With the release of their debut album imminent, we caught up with Manchester band Everything Everything at a service station somewhere in the Midlands to discuss their influences, taste and of course, their new record Man Alive.
What are Everything Everything upto at the moment?
Right now we’re heading to London to do some photo shoots and play Underrage Festival, and hopefully make the video for the next single. But right now we’re at a service station in the Midlands, as ever. Micky’s eating carrots and homous, I’ve just got a coffee and Jeremy has bought cocktail sausages and olives.
What did you think about being in the BBC Sound of 2010 list? Did it help or just add to the pressure?
Yeah it definitely helped, it got us a lot of attention early on in the year which is always nice, and it’s great that people wanted us to do something, people cared so much more about what we were up to. It wasn’t too much pressure, it feels like we’ve risen to meet it now as well. At the beginning of the year we knew the album was a way off, we hadn’t even made it yet, but now we have and we’ve worked on our live show a lot too. Now that it’s coming out, and the expectations are high, it feels like we’ve risen to match it.
If you were to come up with a similar list of new bands, who would you tip?
I’ve been listening a lot to a band called Clock Opera, they did a remix for us and we were blown away by it, thought it was really great, they’re great producers. We’ll possibly ask them to come on tour with us if we can, really getting into them at the moment. There’s a Manchester band called Dutch Uncles who we’re into at the moment, doing a lot of good stuff locally and just trying to get some more exposure. There’s a band up in Scotland called Babes who haven’t even played a gig yet, but we’re sort of friends with them and they’re going to be amazing. There’s also a Newcastle band called Mammal Club who we’ve been following for a while, really good.
What can listeners expect from your debut album?
All the stuff that they’ve come to expect from the singles I guess and also there’s a lot more laid back, less frenetic, more serious and deep stuff on there that we haven’t really had a chance to show off yet. We’ve been stricter with ourselves and learnt a lot about how much needs to happen at one time, and we like the fact that you can pummel the hell out of someone and then be very minimal in the next song.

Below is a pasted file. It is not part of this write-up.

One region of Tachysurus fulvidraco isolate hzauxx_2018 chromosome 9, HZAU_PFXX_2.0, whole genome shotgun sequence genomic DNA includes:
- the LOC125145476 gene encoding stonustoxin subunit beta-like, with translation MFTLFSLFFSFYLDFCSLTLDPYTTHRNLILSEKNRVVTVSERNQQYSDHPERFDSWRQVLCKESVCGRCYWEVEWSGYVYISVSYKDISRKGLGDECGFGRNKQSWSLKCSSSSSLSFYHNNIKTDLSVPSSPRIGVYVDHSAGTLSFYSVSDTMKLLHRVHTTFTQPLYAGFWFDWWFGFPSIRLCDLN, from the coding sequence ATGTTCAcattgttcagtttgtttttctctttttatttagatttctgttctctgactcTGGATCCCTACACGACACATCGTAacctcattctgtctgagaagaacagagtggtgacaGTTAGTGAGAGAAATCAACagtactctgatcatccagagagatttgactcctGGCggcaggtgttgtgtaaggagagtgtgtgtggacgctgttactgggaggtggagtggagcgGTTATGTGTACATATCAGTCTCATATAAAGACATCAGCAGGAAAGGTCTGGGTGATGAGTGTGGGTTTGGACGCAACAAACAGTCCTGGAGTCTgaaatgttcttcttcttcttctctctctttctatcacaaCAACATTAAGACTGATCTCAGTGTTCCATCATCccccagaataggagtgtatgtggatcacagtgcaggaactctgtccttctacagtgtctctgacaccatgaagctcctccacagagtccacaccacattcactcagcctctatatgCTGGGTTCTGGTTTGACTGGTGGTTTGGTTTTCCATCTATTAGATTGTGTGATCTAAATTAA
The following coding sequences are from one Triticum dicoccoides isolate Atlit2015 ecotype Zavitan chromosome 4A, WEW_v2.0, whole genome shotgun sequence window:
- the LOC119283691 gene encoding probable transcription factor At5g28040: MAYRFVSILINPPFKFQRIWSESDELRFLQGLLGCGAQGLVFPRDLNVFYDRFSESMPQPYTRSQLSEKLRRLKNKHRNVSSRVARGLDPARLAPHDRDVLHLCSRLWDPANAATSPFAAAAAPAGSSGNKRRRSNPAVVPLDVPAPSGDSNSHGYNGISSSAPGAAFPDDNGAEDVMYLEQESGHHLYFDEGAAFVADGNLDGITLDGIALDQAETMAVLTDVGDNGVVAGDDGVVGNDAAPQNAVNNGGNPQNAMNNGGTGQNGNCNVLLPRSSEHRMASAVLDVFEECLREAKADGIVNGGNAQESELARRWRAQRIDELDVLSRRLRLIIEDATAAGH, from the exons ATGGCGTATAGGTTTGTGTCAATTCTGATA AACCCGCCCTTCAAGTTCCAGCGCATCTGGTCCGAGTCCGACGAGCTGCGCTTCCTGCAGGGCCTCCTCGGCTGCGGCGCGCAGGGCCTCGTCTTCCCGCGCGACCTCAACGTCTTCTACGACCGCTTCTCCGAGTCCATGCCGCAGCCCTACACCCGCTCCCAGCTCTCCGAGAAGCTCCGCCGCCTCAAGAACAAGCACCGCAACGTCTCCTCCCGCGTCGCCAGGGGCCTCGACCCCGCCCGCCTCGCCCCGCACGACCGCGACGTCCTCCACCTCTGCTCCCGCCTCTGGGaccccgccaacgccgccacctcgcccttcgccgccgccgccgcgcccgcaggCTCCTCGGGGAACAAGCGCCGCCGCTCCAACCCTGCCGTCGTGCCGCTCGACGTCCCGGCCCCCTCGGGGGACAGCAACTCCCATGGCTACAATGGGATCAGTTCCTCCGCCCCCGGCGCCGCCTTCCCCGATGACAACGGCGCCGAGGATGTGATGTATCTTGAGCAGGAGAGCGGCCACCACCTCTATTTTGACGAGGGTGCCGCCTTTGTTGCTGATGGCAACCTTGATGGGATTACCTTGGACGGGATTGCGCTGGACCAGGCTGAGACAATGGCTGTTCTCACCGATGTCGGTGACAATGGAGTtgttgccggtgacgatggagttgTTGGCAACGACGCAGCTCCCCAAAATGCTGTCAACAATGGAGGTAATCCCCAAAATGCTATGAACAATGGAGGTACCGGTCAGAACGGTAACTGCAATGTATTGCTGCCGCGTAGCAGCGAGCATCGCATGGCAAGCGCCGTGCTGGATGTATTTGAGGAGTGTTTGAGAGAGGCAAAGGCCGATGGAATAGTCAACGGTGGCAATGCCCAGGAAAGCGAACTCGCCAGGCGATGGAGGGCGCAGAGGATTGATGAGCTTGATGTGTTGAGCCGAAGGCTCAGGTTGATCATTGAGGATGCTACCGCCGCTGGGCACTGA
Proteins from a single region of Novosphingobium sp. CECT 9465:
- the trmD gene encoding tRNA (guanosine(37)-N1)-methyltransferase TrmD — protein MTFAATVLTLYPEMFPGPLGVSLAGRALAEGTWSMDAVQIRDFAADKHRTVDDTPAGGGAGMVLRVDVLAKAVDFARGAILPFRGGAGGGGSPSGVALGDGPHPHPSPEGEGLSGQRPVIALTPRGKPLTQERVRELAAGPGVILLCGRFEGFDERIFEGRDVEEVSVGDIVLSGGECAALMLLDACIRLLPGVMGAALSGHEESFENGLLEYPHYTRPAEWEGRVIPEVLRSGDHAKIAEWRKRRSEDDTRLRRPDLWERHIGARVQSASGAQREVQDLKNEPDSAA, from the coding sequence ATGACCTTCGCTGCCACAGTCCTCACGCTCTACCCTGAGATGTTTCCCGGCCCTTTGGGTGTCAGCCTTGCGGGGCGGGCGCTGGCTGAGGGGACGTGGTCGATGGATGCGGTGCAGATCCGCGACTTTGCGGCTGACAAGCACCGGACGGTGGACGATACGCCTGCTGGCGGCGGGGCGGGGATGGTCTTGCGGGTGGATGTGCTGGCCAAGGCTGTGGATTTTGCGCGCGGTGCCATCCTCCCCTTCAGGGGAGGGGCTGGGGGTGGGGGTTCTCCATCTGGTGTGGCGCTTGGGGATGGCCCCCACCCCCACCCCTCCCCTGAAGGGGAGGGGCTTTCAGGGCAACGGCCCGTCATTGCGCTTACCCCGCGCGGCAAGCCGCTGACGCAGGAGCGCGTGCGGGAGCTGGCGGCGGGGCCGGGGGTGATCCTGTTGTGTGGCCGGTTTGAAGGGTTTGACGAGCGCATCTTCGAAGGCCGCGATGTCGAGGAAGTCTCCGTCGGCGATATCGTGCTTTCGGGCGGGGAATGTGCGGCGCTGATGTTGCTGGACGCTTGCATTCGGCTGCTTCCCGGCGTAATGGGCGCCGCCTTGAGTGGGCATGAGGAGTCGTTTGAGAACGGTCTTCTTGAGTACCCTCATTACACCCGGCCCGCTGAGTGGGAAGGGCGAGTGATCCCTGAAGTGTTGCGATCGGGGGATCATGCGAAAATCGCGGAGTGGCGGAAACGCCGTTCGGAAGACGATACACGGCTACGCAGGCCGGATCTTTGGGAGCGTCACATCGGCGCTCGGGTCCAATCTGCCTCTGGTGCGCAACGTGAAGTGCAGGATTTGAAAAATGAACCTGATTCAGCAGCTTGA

A lot of people have picked up on how lyrically you’re quite unique, has that always been an important factor for you?
Yeah I guess so, I think a lot of bands tend to make it an afterthought. But we try and make it as good as the music, we spend as much time on them and put a lot of thought into them. We try and have as much there for the listener to get out of it as possible so it’s not just one meaning all the time or one theme. I think people can compute a lot more than that in their heads, no-one ever thinks about one thing at a time. It’s great to give people lots of information and material to go into and look at on different levels instead of being one-dimensional.
Musically, you have an eclectic and wide range of influences, do you have a favourite lyricist that you look to?
Probably Thom Yorke or Morrisey I guess, when all’s said and done, those are the best.
You’ve done a fair bit of touring now, have you got a favourite venue?
We’re pretty fond of The Deaf Institute in Manchester and there’s also a venue called The Cluny in Newcastle that we’ve had some really good times at. In London we really like The Skala and Koko, but we haven’t played as many venues in London, but we’ve played nearly everywhere in Manchester and Newcastle.
If you were stuck on an island with five albums, what would they be?
OK Computer by Radiohead, Man Machine by Kraftwerk, The White Album by The Beatles, Writing’s On The Wall by Destiny’s Child and finally, Tubular Bells by Mike Oldfield.
And finally, when life gives you lemons…?